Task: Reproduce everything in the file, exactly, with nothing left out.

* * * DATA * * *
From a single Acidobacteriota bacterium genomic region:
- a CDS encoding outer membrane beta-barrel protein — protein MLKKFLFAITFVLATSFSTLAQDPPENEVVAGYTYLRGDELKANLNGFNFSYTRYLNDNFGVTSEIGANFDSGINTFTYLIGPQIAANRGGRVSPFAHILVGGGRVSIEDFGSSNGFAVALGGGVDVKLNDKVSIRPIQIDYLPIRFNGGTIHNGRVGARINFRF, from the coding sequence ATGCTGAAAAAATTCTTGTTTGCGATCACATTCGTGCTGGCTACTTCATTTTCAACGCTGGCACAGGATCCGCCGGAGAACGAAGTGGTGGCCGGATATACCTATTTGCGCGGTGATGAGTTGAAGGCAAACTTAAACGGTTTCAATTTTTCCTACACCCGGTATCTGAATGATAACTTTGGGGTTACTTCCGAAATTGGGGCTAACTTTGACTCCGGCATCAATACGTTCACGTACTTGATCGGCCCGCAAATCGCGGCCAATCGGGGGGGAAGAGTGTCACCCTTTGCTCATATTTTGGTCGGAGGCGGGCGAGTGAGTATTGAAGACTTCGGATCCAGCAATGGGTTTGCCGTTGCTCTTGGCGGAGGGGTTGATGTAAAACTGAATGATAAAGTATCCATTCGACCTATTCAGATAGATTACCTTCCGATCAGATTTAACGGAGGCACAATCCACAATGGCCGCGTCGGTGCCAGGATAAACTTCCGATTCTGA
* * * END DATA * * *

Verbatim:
From a single Acidobacteriota bacterium genomic region:
- a CDS encoding outer membrane beta-barrel protein — protein MLKKFLFAITFVLATSFSTLAQDPPENEVVAGYTYLRGDELKANLNGFNFSYTRYLNDNFGVTSEIGANFDSGINTFTYLIGPQIAANRGGRVSPFAHILVGGGRVSIEDFGSSNGFAVALGGGVDVKLNDKVSIRPIQIDYLPIRFNGGTIHNGRVGARINFRF, from the coding sequence ATGCTGAAAAAATTCTTGTTTGCGATCACATTCGTGCTGGCTACTTCATTTTCAACGCTGGCACAGGATCCGCCGGAGAACGAAGTGGTGGCCGGATATACCTATTTGCGCGGTGATGAGTTGAAGGCAAACTTAAACGGTTTCAATTTTTCCTACACCCGGTATCTGAATGATAACTTTGGGGTTACTTCCGAAATTGGGGCTAACTTTGACTCCGGCATCAATACGTTCACGTACTTGATCGGCCCGCAAATCGCGGCCAATCGGGGGGGAAGAGTGTCACCCTTTGCTCATATTTTGGTCGGAGGCGGGCGAGTGAGTATTGAAGACTTCGGATCCAGCAATGGGTTTGCCGTTGCTCTTGGCGGAGGGGTTGATGTAAAACTGAATGATAAAGTATCCATTCGACCTATTCAGATAGATTACCTTCCGATCAGATTTAACGGAGGCACAATCCACAATGGCCGCGTCGGTGCCAGGATAAACTTCCGATTCTGA